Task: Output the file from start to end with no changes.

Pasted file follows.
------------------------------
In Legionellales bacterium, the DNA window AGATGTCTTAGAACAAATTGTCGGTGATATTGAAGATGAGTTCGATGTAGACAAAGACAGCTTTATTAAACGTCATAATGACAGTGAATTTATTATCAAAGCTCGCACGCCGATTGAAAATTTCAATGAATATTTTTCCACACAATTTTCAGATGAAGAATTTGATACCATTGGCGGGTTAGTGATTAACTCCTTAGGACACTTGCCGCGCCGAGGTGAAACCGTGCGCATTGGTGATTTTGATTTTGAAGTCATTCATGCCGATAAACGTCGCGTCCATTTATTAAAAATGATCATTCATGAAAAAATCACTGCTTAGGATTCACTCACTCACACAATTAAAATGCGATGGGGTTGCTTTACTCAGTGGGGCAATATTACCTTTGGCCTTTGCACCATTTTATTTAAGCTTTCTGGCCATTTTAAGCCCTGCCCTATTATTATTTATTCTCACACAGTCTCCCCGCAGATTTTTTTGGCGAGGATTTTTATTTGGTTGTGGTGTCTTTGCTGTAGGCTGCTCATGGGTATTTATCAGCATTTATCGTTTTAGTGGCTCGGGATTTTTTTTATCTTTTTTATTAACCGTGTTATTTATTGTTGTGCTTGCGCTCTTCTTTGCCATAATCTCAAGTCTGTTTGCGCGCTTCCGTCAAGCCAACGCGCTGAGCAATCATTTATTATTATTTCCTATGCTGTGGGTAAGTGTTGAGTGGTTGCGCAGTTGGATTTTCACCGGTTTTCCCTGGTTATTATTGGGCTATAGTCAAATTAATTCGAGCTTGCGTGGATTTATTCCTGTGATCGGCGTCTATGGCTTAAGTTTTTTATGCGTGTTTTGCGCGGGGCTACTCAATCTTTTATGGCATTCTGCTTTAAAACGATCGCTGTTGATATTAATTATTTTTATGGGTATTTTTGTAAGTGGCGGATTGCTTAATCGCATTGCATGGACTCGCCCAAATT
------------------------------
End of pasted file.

In Legionellales bacterium, the DNA window AGATGTCTTAGAACAAATTGTCGGTGATATTGAAGATGAGTTCGATGTAGACAAAGACAGCTTTATTAAACGTCATAATGACAGTGAATTTATTATCAAAGCTCGCACGCCGATTGAAAATTTCAATGAATATTTTTCCACACAATTTTCAGATGAAGAATTTGATACCATTGGCGGGTTAGTGATTAACTCCTTAGGACACTTGCCGCGCCGAGGTGAAACCGTGCGCATTGGTGATTTTGATTTTGAAGTCATTCATGCCGATAAACGTCGCGTCCATTTATTAAAAATGATCATTCATGAAAAAATCACTGCTTAGGATTCACTCACTCACACAATTAAAATGCGATGGGGTTGCTTTACTCAGTGGGGCAATATTACCTTTGGCCTTTGCACCATTTTATTTAAGCTTTCTGGCCATTTTAAGCCCTGCCCTATTATTATTTATTCTCACACAGTCTCCCCGCAGATTTTTTTGGCGAGGATTTTTATTTGGTTGTGGTGTCTTTGCTGTAGGCTGCTCATGGGTATTTATCAGCATTTATCGTTTTAGTGGCTCGGGATTTTTTTTATCTTTTTTATTAACCGTGTTATTTATTGTTGTGCTTGCGCTCTTCTTTGCCATAATCTCAAGTCTGTTTGCGCGCTTCCGTCAAGCCAACGCGCTGAGCAATCATTTATTATTATTTCCTATGCTGTGGGTAAGTGTTGAGTGGTTGCGCAGTTGGATTTTCACCGGTTTTCCCTGGTTATTATTGGGCTATAGTCAAATTAATTCGAGCTTGCGTGGATTTATTCCTGTGATCGGCGTCTATGGCTTAAGTTTTTTATGCGTGTTTTGCGCGGGGCTACTCAATCTTTTATGGCATTCTGCTTTAAAACGATCGCTGTTGATATTAATTATTTTTATGGGTATTTTTGTAAGTGGCGGATTGCTTAATCGCATTGCATGGACTCGCCCAAATT